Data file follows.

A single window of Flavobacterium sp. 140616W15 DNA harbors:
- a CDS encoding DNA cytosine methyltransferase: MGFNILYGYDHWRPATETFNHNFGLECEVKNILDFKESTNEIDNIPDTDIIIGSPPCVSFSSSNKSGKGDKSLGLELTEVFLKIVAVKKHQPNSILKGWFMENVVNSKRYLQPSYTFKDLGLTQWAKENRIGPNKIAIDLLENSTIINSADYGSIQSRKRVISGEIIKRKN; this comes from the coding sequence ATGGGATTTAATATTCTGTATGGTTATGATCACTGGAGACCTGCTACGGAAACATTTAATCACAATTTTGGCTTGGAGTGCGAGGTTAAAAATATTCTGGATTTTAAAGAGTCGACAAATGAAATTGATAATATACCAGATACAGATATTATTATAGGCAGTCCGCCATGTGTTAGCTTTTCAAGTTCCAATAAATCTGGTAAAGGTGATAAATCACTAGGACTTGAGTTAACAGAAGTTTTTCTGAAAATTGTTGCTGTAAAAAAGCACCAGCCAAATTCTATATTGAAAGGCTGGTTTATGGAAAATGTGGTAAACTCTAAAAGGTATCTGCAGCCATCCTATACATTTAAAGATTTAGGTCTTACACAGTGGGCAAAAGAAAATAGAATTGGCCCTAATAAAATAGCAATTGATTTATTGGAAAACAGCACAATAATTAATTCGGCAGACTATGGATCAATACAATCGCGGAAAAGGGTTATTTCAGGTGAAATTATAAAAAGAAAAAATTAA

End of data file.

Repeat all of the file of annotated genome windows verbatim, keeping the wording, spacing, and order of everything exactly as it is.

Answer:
A single window of Flavobacterium sp. 140616W15 DNA harbors:
- a CDS encoding DNA cytosine methyltransferase: MGFNILYGYDHWRPATETFNHNFGLECEVKNILDFKESTNEIDNIPDTDIIIGSPPCVSFSSSNKSGKGDKSLGLELTEVFLKIVAVKKHQPNSILKGWFMENVVNSKRYLQPSYTFKDLGLTQWAKENRIGPNKIAIDLLENSTIINSADYGSIQSRKRVISGEIIKRKN; this comes from the coding sequence ATGGGATTTAATATTCTGTATGGTTATGATCACTGGAGACCTGCTACGGAAACATTTAATCACAATTTTGGCTTGGAGTGCGAGGTTAAAAATATTCTGGATTTTAAAGAGTCGACAAATGAAATTGATAATATACCAGATACAGATATTATTATAGGCAGTCCGCCATGTGTTAGCTTTTCAAGTTCCAATAAATCTGGTAAAGGTGATAAATCACTAGGACTTGAGTTAACAGAAGTTTTTCTGAAAATTGTTGCTGTAAAAAAGCACCAGCCAAATTCTATATTGAAAGGCTGGTTTATGGAAAATGTGGTAAACTCTAAAAGGTATCTGCAGCCATCCTATACATTTAAAGATTTAGGTCTTACACAGTGGGCAAAAGAAAATAGAATTGGCCCTAATAAAATAGCAATTGATTTATTGGAAAACAGCACAATAATTAATTCGGCAGACTATGGATCAATACAATCGCGGAAAAGGGTTATTTCAGGTGAAATTATAAAAAGAAAAAATTAA